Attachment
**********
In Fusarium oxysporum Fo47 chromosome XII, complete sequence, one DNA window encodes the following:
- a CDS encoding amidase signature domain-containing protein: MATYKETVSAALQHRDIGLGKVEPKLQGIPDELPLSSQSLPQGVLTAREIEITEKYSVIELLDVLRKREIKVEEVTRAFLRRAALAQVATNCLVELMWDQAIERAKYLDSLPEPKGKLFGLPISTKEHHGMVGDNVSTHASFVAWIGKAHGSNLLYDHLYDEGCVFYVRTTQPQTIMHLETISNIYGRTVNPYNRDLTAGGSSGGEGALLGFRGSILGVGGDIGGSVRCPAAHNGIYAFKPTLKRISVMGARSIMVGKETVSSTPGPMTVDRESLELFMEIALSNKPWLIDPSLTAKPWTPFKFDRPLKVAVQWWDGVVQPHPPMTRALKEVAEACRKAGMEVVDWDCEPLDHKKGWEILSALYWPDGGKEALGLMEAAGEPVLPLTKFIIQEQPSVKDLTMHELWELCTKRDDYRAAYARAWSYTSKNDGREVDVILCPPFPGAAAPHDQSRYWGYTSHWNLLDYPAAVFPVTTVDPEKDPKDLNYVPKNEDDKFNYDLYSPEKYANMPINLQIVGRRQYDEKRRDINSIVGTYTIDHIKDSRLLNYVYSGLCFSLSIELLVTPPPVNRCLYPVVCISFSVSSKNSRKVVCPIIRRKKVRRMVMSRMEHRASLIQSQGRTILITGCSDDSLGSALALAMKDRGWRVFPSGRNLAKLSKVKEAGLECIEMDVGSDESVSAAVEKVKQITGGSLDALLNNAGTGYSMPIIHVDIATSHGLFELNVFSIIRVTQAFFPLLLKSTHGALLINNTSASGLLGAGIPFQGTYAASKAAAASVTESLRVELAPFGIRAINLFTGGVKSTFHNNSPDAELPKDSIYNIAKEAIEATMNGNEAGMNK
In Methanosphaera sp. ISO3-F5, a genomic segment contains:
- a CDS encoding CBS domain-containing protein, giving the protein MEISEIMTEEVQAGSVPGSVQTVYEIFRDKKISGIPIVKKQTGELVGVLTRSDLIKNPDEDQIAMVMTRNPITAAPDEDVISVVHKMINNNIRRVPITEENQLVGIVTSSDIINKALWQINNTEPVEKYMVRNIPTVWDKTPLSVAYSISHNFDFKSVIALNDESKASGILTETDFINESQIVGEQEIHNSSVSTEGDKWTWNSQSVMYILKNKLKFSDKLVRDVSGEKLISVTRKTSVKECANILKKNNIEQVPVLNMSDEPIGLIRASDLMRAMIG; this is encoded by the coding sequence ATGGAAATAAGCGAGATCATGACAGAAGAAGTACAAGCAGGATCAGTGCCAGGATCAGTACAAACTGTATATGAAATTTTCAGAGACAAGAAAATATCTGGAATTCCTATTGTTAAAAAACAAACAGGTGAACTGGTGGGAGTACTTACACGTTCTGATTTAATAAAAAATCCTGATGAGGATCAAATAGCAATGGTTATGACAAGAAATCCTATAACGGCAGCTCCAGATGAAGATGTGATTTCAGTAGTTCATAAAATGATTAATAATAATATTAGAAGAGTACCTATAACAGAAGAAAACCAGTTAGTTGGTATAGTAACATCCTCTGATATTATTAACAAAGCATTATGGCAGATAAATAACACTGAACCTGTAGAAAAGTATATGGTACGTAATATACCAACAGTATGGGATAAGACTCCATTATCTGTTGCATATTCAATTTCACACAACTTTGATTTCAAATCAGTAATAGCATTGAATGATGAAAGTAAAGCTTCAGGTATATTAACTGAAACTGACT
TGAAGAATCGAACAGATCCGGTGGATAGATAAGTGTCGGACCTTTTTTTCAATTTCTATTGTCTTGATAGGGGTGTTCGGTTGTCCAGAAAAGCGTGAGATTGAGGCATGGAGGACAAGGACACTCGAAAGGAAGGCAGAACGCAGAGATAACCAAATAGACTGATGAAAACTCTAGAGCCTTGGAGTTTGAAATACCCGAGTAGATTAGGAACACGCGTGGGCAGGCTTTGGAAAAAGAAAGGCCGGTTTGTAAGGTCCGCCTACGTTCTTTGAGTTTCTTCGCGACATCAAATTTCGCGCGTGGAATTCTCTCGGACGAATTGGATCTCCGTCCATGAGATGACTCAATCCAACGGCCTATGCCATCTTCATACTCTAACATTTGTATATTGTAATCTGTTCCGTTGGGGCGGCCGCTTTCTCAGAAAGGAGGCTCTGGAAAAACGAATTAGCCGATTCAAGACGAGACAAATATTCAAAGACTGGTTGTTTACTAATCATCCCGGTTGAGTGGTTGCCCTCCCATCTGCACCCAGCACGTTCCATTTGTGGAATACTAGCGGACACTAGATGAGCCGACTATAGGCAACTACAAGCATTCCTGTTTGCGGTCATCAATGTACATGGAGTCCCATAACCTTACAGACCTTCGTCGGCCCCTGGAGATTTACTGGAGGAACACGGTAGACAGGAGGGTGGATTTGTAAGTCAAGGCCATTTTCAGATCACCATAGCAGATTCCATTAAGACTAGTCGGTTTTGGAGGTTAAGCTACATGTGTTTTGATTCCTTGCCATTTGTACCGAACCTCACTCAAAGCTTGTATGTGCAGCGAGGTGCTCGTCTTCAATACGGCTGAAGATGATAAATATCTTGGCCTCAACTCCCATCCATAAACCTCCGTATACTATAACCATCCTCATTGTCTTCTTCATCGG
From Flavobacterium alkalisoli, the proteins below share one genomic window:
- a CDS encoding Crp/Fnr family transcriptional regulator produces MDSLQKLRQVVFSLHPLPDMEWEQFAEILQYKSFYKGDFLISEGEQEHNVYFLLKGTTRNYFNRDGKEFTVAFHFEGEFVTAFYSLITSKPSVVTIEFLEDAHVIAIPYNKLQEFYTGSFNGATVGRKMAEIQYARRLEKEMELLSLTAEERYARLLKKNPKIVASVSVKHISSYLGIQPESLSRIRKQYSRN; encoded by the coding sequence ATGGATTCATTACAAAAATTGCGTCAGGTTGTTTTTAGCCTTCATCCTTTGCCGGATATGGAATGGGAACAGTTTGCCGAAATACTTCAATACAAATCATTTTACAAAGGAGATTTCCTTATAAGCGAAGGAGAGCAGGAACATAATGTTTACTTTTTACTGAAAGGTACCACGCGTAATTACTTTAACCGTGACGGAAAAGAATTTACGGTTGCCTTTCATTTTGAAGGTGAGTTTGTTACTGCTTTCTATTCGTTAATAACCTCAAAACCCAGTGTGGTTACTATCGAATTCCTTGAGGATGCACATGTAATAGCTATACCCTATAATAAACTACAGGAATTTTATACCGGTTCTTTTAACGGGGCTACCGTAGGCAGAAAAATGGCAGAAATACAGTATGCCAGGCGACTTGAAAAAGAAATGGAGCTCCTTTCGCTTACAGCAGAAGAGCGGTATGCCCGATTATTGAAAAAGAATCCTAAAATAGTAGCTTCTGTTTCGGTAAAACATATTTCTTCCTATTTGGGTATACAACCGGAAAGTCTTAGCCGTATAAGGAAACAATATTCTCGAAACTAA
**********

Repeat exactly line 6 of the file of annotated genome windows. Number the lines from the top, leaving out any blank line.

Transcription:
From Flavobacterium alkalisoli, the proteins below share one genomic window: